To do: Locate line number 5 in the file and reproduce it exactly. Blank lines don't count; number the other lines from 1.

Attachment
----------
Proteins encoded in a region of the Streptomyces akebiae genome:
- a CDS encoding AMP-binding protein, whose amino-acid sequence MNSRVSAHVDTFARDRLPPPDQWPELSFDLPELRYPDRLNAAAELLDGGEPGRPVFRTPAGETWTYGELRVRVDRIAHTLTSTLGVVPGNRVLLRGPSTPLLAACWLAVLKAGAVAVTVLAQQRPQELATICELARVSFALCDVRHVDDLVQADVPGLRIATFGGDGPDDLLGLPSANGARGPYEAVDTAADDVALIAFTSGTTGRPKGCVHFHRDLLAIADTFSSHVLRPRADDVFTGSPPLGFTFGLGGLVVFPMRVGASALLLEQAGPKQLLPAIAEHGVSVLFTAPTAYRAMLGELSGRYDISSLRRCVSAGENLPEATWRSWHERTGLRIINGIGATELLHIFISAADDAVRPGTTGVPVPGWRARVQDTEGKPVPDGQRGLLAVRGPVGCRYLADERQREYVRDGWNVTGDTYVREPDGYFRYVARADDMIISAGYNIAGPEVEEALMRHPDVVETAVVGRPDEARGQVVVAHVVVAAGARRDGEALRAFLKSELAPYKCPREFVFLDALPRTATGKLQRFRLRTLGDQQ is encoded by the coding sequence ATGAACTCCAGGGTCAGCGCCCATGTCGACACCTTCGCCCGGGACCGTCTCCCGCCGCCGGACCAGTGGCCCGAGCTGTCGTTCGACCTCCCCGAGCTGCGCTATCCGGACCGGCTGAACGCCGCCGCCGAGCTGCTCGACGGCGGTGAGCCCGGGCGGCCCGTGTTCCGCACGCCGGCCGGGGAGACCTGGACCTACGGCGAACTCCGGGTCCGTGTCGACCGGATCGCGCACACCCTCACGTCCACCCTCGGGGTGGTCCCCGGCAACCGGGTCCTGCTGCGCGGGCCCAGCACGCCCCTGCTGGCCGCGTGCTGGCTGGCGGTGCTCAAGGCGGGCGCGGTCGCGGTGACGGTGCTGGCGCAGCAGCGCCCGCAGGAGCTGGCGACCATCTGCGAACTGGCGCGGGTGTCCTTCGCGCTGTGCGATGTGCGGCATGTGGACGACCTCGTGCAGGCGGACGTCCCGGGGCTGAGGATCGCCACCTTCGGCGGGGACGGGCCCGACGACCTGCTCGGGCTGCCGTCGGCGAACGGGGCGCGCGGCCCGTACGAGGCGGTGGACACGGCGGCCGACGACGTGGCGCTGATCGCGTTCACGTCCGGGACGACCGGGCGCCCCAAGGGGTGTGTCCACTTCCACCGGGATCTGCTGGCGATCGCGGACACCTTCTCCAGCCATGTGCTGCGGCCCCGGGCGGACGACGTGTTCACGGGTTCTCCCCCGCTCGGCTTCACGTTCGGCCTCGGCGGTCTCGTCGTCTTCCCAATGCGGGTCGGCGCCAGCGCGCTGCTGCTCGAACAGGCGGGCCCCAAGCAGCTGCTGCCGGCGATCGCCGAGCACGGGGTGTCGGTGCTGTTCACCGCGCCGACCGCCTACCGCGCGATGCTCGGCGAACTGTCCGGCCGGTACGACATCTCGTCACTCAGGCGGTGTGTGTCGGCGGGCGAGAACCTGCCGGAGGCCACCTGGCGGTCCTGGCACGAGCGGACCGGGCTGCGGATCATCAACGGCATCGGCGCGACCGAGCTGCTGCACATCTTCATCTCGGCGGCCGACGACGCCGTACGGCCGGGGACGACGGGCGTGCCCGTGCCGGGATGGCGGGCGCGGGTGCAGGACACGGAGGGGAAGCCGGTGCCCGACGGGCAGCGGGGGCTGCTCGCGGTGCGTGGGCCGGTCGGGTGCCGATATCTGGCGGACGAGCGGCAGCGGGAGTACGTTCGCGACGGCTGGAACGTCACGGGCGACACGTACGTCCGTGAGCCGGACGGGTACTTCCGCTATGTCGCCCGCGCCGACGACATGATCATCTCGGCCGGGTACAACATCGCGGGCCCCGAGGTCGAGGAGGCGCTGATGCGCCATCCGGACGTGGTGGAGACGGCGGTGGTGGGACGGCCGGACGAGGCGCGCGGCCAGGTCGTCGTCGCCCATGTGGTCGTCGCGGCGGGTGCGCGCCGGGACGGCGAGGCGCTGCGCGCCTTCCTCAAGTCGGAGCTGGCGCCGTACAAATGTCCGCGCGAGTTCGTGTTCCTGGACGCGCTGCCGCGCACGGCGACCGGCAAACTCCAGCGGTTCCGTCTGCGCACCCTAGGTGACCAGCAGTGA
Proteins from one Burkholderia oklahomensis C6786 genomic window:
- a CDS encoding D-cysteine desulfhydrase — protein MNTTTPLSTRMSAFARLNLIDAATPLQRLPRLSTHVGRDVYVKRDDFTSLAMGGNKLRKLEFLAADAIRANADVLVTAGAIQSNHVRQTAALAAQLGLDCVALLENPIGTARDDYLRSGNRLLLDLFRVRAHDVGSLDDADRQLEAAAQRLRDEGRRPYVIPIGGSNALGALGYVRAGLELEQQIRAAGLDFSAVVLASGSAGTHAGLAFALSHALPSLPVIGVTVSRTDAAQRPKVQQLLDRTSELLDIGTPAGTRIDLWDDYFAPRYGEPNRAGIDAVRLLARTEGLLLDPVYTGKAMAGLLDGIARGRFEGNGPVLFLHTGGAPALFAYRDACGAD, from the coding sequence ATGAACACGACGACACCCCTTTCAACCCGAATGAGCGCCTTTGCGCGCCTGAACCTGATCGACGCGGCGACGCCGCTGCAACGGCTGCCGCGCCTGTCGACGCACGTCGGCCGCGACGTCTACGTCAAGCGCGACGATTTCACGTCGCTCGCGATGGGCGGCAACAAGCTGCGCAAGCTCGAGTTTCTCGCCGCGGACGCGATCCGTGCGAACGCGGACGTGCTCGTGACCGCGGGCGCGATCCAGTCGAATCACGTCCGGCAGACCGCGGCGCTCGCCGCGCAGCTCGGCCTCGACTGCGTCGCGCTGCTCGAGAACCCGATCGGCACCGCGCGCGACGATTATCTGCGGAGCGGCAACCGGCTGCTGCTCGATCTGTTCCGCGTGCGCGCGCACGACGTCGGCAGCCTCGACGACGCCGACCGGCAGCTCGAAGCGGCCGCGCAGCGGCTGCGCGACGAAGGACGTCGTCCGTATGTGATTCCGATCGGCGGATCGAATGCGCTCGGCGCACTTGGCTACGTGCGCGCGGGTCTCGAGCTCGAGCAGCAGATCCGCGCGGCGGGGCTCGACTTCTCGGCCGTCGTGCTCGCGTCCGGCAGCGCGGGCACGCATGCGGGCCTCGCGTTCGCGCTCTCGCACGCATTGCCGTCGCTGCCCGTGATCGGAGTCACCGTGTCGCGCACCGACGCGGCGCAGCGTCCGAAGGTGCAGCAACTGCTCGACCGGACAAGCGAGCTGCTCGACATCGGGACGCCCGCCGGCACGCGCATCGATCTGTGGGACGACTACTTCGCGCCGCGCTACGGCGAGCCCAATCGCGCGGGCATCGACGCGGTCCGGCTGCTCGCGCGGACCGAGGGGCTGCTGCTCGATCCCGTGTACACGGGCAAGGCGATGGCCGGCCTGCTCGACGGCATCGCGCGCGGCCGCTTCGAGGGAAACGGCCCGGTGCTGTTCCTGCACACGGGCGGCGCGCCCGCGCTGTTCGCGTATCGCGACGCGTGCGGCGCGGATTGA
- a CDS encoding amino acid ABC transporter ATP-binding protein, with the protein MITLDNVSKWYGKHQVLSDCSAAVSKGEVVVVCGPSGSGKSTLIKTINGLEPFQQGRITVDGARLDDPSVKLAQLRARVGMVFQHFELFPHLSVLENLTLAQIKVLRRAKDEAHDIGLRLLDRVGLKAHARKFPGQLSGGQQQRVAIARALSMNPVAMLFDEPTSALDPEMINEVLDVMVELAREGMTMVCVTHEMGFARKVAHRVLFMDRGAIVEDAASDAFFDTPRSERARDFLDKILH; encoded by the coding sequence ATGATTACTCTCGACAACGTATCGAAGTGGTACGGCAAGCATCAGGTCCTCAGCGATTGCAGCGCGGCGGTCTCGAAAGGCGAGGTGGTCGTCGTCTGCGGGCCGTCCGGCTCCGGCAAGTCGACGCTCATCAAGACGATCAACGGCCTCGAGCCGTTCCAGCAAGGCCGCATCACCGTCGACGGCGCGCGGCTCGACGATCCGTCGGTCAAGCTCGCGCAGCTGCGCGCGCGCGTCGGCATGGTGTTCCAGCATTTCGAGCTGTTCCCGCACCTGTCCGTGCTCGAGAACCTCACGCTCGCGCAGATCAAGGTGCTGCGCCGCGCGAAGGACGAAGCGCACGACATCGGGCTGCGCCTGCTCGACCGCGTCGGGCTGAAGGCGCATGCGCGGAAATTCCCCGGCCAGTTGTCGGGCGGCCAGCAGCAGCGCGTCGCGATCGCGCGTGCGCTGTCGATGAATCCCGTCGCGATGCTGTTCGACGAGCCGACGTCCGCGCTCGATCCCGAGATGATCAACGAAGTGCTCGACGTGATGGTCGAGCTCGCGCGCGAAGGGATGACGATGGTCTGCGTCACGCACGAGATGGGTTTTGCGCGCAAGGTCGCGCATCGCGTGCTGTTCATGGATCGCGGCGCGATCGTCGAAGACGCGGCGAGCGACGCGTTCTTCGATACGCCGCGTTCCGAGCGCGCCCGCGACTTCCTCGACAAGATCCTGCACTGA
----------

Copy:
- a CDS encoding amino acid ABC transporter ATP-binding protein, with the protein MITLDNVSKWYGKHQVLSDCSAAVSKGEVVVVCGPSGSGKSTLIKTINGLEPFQQGRITVDGARLDDPSVKLAQLRARVGMVFQHFELFPHLSVLENLTLAQIKVLRRAKDEAHDIGLRLLDRVGLKAHARKFPGQLSGGQQQRVAIARALSMNPVAMLFDEPTSALDPEMINEVLDVMVELAREGMTMVCVTHEMGFARKVAHRVLFMDRGAIVEDAASDAFFDTPRSERARDFLDKILH; encoded by the coding sequence ATGATTACTCTCGACAACGTATCGAAGTGGTACGGCAAGCATCAGGTCCTCAGCGATTGCAGCGCGGCGGTCTCGAAAGGCGAGGTGGTCGTCGTCTGCGGGCCGTCCGGCTCCGGCAAGTCGACGCTCATCAAGACGATCAACGGCCTCGAGCCGTTCCAGCAAGGCCGCATCACCGTCGACGGCGCGCGGCTCGACGATCCGTCGGTCAAGCTCGCGCAGCTGCGCGCGCGCGTCGGCATGGTGTTCCAGCATTTCGAGCTGTTCCCGCACCTGTCCGTGCTCGAGAACCTCACGCTCGCGCAGATCAAGGTGCTGCGCCGCGCGAAGGACGAAGCGCACGACATCGGGCTGCGCCTGCTCGACCGCGTCGGGCTGAAGGCGCATGCGCGGAAATTCCCCGGCCAGTTGTCGGGCGGCCAGCAGCAGCGCGTCGCGATCGCGCGTGCGCTGTCGATGAATCCCGTCGCGATGCTGTTCGACGAGCCGACGTCCGCGCTCGATCCCGAGATGATCAACGAAGTGCTCGACGTGATGGTCGAGCTCGCGCGCGAAGGGATGACGATGGTCTGCGTCACGCACGAGATGGGTTTTGCGCGCAAGGTCGCGCATCGCGTGCTGTTCATGGATCGCGGCGCGATCGTCGAAGACGCGGCGAGCGACGCGTTCTTCGATACGCCGCGTTCCGAGCGCGCCCGCGACTTCCTCGACAAGATCCTGCACTGA